Yesterday I made one of the toughest decisions of my life. As you will all be aware, the Ebola virus has been causing devastation throughout West Africa since March this year, leaving a trail of fatalities in its wake. It’s an unthinkable tragedy and I have watched on with huge sadness as these events unfolded.
However, my plans to return to Uganda remained unchanged. This was an epidemic taking place over 5,000 kilometers away on the other side of a continent. People so often speak of ‘Africa’ as one place, a single country rather than a landmass covering 30 million square kilometers, triple the size of Europe, with 54 counties, home to over a billion people. I sometimes wondered if there was an Ebola outbreak in Ukraine it would stop people travelling to Paris. I highly doubt it and yet it’s half the distance between Uganda and West Africa.
Last Sunday the Ugandan Ministry of Health notified the World Health Organisation (WHO) that there had been a fatality in Kampala from Marburg, a virus from the same family as Ebola with similar symptoms and fatality rates. I began to do some research into this disease and learned that there had been small outbreaks of both Marburg and Ebola in Uganda in 2011, 2012, and 2013. These ‘outbreaks’ were all regionalised, all quickly contained and shut down. The tragedy for the West African nations where the Ebola virus is currently running wild is that the outbreak comes after a decade of civil war which has left infrastructure in tatters and confidence in governments low.
In Uganda, people have been educated to be much more open about illnesses since the government’s widespread HIV/AIDS awareness campaign in the 1980s and confidence in public services is far higher than their West African counterparts. Uganda has been widely praised for its response to the 2012 Ebola outbreak that killed 17 people. Together with the WHO, Uganda’s health authorities worked to quickly and effectively quell the outbreak with public announcements by President Museveni on radio and TV urging Ugandans to take precautions against the disease.
The current situation in Uganda is that there has been a single case of confirmed Marburg which has killed one health worker. Five people remain in isolation and there is every expectation that the virus will end there. I have been in touch with my friends in Uganda and a fellow Kiwi living Uganda in since 2009 has assured me that life in Kampala continues 100% as normal.
I was due to fly out tomorrow and my boyfriend’s younger brother, Beau, was meeting me the following week in Kampala. I’d spoken with the boys’ parents and their dad had asked if they should be concerned about Ebola and their mum had smiled and said Emma wouldn’t be going if it wasn’t safe. They trust me to ensure that Beau will be safe, and while he is old enough to make his own decisions, he was coming with me based on the fact that I deem Uganda safe – as it always has been on my four previous trips.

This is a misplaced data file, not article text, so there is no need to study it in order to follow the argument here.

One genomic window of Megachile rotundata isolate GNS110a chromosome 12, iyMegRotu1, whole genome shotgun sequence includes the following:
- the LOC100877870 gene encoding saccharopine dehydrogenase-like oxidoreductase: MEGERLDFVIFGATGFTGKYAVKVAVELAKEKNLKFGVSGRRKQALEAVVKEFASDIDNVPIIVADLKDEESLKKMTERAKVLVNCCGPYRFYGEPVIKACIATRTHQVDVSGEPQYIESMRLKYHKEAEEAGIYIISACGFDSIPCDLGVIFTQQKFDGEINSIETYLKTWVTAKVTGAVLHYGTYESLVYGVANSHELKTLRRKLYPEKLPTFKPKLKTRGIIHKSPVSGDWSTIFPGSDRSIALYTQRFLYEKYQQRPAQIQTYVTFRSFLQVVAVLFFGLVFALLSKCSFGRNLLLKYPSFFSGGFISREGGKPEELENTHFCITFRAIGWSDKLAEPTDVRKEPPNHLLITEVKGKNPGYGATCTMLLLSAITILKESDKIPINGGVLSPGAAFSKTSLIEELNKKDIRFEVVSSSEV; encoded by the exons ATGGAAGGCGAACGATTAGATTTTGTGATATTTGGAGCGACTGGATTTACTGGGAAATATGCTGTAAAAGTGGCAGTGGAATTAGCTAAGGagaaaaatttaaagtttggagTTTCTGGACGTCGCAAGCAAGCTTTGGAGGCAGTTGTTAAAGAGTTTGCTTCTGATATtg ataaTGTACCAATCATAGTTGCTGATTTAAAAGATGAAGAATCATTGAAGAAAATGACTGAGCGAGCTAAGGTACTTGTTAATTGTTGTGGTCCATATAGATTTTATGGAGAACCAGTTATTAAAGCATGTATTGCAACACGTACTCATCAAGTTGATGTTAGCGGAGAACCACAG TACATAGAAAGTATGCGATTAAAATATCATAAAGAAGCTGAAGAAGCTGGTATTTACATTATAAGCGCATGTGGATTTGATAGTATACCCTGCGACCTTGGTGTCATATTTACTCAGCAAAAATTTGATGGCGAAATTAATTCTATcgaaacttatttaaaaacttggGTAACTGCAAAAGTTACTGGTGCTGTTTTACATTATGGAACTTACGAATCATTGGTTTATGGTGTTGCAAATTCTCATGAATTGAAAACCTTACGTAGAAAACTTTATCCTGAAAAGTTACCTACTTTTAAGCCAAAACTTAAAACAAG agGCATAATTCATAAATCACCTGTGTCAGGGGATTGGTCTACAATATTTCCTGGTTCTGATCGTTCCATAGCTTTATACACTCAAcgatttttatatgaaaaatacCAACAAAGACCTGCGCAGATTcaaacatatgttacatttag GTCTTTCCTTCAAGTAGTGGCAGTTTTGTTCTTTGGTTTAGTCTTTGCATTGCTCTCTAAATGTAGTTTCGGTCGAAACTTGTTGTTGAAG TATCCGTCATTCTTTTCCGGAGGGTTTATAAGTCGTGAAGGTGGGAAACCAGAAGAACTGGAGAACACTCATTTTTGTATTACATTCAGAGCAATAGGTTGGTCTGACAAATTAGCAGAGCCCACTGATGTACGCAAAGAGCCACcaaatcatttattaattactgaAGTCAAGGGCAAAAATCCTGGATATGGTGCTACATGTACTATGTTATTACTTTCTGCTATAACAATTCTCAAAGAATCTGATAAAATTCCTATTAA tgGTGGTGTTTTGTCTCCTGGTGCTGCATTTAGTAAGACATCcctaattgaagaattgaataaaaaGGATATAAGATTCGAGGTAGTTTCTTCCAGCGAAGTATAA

If it were up to me alone, I would proceed with the trip as planned as I truly believe we would be safe and that the chance of either of us coming into contact with either Marburg or Ebola is minuscule. But over the past few days I have come to realise that this is not a decision that affects only me and I cannot ignore the fact that my going to Uganda has widespread ramifications for those close to me. For the very first time in my life of spontaneous, out-of-the-ordinary adventures, my parents have stepped in and asked me not to go. This morning I had a heartfelt conversation with Rose who, ever wise, told me of a Ugandan proverb:
‘The elders sometimes do not see so well but still, they understand some things.’
So I am going to have to abide by this proverb and it is with huge sadness and disappointment that I let you know I have postponed my trip to Uganda. I will most certainly return – hopefully sooner rather than later – but for now I need to be selfless and make a decision for those around me rather than for myself. I don’t want to put my family through that worry as I can’t assure them that everything will be alright because I simply don’t know. I have every confidence that Ebola will not reach Uganda but who am I to say? Just a Kiwi girl who left her heart in Uganda.
It particularly hurts to know that this is a luxury I have – to choose to go now or not – but that is the point my parents have raised. There is no reason I must go now – the school, the village, all those I know and love will still be there in a few weeks, a few months and there is no pressing reason I must leave tomorrow. Rose reminds me that they will be looking forward to my arrival any day and says ‘for our love for you and your family, we will respect you.’ I hope with all my heart that this devastating disease is soon stamped out across the entire African continent to let innocent people return to their lives – and so that I can return to my Ugandan home.
Thank you to all those who have supported and encouraged me in the lead-up to this trip. Tomorrow afternoon will be a difficult moment as that plane leaves without me but one thing I know for certain is that this is not a cancellation but a postponement. I will be back soon.